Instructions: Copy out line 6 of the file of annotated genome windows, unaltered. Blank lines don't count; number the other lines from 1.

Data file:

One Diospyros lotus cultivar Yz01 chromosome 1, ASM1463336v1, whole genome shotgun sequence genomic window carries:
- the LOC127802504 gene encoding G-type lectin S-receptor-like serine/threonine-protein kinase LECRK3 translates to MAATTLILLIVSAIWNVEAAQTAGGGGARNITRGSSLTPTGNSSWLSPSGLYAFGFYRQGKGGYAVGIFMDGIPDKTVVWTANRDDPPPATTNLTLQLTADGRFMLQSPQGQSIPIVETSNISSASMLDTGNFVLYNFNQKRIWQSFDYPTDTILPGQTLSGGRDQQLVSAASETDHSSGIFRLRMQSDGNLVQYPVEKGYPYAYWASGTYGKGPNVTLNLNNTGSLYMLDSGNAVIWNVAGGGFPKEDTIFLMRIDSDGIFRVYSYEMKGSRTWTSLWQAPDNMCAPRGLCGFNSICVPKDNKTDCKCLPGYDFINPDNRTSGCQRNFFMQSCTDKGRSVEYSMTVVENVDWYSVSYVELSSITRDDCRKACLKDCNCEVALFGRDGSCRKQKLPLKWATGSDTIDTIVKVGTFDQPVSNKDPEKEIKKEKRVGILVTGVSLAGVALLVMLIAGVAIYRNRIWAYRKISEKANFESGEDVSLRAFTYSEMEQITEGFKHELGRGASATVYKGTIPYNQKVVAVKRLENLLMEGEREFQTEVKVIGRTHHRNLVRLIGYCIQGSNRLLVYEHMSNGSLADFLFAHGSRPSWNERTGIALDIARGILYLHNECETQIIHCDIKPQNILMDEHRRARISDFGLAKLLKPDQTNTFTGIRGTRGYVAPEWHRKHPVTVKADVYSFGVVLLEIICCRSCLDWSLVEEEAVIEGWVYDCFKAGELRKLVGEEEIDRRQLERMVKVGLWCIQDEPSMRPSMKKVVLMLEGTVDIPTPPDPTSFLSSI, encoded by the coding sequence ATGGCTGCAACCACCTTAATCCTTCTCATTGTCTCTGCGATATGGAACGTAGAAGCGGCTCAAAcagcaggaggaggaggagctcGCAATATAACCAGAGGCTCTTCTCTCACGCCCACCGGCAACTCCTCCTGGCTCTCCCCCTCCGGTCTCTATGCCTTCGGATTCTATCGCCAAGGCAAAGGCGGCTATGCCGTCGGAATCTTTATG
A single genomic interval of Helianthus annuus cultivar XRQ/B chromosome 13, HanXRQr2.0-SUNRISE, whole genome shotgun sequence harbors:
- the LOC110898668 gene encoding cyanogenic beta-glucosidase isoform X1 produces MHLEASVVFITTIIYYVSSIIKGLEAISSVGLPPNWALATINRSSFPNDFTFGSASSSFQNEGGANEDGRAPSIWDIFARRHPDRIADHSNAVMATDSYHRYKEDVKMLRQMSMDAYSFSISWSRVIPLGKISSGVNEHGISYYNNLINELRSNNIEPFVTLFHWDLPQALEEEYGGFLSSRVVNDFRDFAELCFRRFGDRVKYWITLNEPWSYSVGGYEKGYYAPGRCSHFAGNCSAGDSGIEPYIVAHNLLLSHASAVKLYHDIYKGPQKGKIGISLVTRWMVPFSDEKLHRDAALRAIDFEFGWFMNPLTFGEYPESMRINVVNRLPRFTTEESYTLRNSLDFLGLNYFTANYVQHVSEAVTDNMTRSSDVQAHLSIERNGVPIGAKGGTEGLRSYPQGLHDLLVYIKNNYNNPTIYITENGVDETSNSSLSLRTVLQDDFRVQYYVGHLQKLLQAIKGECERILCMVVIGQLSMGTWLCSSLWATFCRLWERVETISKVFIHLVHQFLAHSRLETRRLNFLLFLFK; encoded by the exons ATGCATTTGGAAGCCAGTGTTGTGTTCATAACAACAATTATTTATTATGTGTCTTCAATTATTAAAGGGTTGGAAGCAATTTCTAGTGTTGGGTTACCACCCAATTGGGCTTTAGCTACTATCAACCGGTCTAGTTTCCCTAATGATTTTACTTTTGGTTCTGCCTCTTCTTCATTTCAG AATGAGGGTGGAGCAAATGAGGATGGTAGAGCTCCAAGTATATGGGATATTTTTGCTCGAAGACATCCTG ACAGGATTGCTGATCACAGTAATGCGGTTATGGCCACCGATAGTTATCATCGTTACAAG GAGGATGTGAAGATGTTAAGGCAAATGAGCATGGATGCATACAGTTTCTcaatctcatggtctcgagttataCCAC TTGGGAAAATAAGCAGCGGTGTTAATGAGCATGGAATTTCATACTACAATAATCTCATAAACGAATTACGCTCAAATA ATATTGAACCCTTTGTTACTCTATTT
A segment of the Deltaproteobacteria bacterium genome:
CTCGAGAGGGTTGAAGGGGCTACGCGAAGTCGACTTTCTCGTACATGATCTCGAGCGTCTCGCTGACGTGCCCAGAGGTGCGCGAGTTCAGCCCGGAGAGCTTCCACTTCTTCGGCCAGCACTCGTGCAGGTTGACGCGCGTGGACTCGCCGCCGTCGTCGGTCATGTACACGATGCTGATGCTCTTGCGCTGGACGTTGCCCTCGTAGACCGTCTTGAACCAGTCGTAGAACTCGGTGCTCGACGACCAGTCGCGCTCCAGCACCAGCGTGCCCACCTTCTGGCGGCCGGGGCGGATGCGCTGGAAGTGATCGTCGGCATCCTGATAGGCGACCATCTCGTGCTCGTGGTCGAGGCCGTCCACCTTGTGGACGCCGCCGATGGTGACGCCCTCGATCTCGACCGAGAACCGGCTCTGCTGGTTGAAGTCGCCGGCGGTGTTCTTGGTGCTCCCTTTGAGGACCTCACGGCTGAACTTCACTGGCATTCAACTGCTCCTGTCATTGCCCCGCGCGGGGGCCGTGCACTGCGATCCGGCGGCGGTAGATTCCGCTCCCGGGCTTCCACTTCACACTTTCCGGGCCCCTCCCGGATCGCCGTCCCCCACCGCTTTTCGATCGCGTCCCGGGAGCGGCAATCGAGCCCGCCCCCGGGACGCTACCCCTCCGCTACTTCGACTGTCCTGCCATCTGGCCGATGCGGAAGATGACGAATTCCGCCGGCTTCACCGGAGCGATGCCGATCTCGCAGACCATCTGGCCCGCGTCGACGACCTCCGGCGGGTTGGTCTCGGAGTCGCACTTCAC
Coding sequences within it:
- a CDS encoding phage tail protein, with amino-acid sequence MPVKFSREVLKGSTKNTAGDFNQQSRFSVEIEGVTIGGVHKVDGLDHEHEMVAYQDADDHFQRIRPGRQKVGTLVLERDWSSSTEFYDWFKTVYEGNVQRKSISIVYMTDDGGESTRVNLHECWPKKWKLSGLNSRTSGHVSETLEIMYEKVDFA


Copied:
CTCGAGAGGGTTGAAGGGGCTACGCGAAGTCGACTTTCTCGTACATGATCTCGAGCGTCTCGCTGACGTGCCCAGAGGTGCGCGAGTTCAGCCCGGAGAGCTTCCACTTCTTCGGCCAGCACTCGTGCAGGTTGACGCGCGTGGACTCGCCGCCGTCGTCGGTCATGTACACGATGCTGATGCTCTTGCGCTGGACGTTGCCCTCGTAGACCGTCTTGAACCAGTCGTAGAACTCGGTGCTCGACGACCAGTCGCGCTCCAGCACCAGCGTGCCCACCTTCTGGCGGCCGGGGCGGATGCGCTGGAAGTGATCGTCGGCATCCTGATAGGCGACCATCTCGTGCTCGTGGTCGAGGCCGTCCACCTTGTGGACGCCGCCGATGGTGACGCCCTCGATCTCGACCGAGAACCGGCTCTGCTGGTTGAAGTCGCCGGCGGTGTTCTTGGTGCTCCCTTTGAGGACCTCACGGCTGAACTTCACTGGCATTCAACTGCTCCTGTCATTGCCCCGCGCGGGGGCCGTGCACTGCGATCCGGCGGCGGTAGATTCCGCTCCCGGGCTTCCACTTCACACTTTCCGGGCCCCTCCCGGATCGCCGTCCCCCACCGCTTTTCGATCGCGTCCCGGGAGCGGCAATCGAGCCCGCCCCCGGGACGCTACCCCTCCGCTACTTCGACTGTCCTGCCATCTGGCCGATGCGGAAGATGACGAATTCCGCCGGCTTCACCGGAGCGATGCCGATCTCGCAGACCATCTGGCCCGCGTCGACGACCTCCGGCGGGTTGGTCTCGGAGTCGCACTTCAC